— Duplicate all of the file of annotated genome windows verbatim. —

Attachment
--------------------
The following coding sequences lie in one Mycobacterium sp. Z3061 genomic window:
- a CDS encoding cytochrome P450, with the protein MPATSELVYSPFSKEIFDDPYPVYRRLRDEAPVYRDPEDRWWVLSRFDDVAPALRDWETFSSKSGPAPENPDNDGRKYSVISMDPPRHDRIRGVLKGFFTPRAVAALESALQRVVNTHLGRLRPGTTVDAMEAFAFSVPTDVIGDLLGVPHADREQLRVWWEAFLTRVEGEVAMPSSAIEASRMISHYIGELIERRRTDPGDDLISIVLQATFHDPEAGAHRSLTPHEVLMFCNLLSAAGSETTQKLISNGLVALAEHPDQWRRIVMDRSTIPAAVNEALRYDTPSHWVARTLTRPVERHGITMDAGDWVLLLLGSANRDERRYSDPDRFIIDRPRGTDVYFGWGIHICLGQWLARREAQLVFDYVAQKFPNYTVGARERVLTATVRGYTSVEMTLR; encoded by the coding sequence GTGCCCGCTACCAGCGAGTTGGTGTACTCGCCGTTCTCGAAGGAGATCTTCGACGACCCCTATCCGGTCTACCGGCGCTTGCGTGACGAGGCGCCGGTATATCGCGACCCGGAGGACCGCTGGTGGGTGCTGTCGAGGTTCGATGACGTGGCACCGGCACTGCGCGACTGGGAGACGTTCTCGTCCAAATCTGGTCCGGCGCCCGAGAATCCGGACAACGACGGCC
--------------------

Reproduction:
The following coding sequences lie in one Mycobacterium sp. Z3061 genomic window:
- a CDS encoding cytochrome P450, with the protein MPATSELVYSPFSKEIFDDPYPVYRRLRDEAPVYRDPEDRWWVLSRFDDVAPALRDWETFSSKSGPAPENPDNDGRKYSVISMDPPRHDRIRGVLKGFFTPRAVAALESALQRVVNTHLGRLRPGTTVDAMEAFAFSVPTDVIGDLLGVPHADREQLRVWWEAFLTRVEGEVAMPSSAIEASRMISHYIGELIERRRTDPGDDLISIVLQATFHDPEAGAHRSLTPHEVLMFCNLLSAAGSETTQKLISNGLVALAEHPDQWRRIVMDRSTIPAAVNEALRYDTPSHWVARTLTRPVERHGITMDAGDWVLLLLGSANRDERRYSDPDRFIIDRPRGTDVYFGWGIHICLGQWLARREAQLVFDYVAQKFPNYTVGARERVLTATVRGYTSVEMTLR; encoded by the coding sequence GTGCCCGCTACCAGCGAGTTGGTGTACTCGCCGTTCTCGAAGGAGATCTTCGACGACCCCTATCCGGTCTACCGGCGCTTGCGTGACGAGGCGCCGGTATATCGCGACCCGGAGGACCGCTGGTGGGTGCTGTCGAGGTTCGATGACGTGGCACCGGCACTGCGCGACTGGGAGACGTTCTCGTCCAAATCTGGTCCGGCGCCCGAGAATCCGGACAACGACGGCC